Unfortunately both Salesforce and Google impose some limitations on us, and as result, not every scenario will work correctly for you. Here’s what you need to keep in mind:
- The total run time of one google script execution cannot exceed 6 minutes for free Gmail users and 30 minutes for G Suite users.
If it takes more than that to pull/push all the data in your document – THE AUTOMATED DATA OPERATIONS WILL NOT SUCCEED. NO ERROR NOTIFICATIONS WILL BE SENT either, since this limit happens in the Google Script engine and there is no way for us to catch it. Enabling logging of automatic operations to a separate sheet will help you see at which point your operations stop. Try splitting your automatic data operations into different documents if you run into this limit. Another way to address this is to have multiple schedules running at different times (e.g. odd and even hours), each working with only a part of your sheets.
- The most frequently we can run the auto-refresh function for you is once an hour. This should be enough resolution for most of the use cases.
- For free GMail users, the total run time of any script is 90 minutes/day. If you have multiple schedules running hourly, their total run time can quickly add up to exceed that. In that case you will notice that the schedules will skip some of the hours, most commonly in the morning. We recommend that you use your G Suite account if you are constantly running into this limit. GSuite accounts have a total script run time of 6 hours per user.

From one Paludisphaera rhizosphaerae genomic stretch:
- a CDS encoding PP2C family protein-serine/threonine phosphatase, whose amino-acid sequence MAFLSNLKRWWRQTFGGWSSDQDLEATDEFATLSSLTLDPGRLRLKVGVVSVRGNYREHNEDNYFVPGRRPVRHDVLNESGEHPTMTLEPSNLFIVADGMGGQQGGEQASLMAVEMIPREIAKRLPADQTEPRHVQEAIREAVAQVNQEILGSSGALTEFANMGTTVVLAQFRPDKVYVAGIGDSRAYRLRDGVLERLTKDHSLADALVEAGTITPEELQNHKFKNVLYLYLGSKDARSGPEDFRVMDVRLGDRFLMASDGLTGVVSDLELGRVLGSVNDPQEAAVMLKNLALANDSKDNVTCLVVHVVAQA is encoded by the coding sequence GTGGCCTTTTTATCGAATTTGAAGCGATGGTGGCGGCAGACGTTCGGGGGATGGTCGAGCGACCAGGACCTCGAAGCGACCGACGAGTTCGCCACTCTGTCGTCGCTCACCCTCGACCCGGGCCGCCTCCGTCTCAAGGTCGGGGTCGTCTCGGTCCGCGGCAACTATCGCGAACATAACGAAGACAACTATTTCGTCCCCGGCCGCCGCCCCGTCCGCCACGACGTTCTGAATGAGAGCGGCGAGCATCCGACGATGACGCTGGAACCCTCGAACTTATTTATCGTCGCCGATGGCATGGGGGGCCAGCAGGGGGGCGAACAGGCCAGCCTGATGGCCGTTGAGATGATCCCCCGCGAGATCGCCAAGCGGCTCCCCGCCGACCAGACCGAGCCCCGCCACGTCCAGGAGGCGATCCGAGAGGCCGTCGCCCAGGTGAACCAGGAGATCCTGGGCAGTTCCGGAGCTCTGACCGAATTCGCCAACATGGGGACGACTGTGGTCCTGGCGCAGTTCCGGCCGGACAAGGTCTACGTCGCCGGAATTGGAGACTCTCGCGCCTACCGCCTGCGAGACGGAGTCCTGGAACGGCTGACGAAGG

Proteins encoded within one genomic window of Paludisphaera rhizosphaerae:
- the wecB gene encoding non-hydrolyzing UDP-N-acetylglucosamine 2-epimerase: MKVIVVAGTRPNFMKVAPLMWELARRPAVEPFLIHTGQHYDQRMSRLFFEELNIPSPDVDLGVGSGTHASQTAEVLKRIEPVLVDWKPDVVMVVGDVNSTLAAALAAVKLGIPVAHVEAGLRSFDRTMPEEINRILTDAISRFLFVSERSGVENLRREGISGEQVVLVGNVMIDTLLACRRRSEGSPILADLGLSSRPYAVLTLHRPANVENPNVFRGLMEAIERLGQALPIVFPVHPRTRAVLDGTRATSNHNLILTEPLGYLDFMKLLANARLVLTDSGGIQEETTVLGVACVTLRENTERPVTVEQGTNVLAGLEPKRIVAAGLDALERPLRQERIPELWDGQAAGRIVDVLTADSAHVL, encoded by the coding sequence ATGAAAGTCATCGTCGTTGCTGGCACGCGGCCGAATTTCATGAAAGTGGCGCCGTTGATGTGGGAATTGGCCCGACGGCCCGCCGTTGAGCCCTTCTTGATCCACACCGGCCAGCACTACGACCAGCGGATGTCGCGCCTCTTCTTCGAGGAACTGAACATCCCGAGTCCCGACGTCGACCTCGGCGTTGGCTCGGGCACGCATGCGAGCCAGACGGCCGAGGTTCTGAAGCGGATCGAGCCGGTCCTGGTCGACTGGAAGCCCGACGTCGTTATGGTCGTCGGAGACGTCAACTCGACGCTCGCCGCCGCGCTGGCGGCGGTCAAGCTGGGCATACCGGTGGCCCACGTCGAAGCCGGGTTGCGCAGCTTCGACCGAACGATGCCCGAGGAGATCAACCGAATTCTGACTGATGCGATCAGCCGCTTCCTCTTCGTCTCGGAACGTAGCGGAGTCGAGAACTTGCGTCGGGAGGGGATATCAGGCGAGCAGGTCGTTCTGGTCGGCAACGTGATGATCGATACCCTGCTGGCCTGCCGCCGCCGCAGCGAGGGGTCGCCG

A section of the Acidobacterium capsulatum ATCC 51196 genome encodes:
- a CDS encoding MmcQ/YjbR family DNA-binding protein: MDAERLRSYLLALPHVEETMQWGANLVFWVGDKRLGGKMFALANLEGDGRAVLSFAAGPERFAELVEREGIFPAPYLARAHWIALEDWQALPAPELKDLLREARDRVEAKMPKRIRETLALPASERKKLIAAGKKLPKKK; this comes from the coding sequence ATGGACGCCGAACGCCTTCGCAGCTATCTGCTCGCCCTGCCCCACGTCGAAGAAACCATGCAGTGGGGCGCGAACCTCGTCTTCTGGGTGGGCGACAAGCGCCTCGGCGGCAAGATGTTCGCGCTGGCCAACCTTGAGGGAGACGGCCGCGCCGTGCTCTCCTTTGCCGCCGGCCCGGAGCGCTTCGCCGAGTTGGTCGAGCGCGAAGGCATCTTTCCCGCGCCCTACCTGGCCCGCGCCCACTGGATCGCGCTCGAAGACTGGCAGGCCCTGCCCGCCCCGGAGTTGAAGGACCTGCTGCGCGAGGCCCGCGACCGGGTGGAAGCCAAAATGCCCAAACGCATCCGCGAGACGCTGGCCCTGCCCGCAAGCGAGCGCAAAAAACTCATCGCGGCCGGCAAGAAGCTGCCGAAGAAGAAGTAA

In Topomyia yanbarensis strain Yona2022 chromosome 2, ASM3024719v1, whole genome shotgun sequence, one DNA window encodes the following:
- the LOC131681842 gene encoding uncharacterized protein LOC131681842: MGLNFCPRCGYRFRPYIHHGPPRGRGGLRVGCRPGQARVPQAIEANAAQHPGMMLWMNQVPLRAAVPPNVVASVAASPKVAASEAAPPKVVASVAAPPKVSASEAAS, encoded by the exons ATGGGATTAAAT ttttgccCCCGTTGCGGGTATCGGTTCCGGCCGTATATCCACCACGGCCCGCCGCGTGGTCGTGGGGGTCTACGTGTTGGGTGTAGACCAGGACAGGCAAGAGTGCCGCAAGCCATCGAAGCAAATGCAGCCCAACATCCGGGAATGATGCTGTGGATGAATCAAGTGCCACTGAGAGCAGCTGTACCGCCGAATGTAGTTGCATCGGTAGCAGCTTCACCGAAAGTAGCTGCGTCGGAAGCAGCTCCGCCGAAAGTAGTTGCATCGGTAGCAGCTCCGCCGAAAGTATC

- You can only set up automatic refresh on up to 20 documents for one Google user.
- You cannot use the same Salesforce account with multiple Google accounts.
- You are only allowed to have up to 5,000,000 cells in a single Google Spreadsheet document. Seems like a lot, but when you start putting multiple reports in it – you can hit that limit. You will see this error if your data pull from salesforce will increase the total number of used cells to more than 5 million.
- If you have a really long running report that is heavy on relational fields and has to plough through a lot of data – you may get a “Timeout” error.
The good news is that all these limitations tend to become less restrictive with time, as technology advances and cloud providers figure out ways of doing things faster.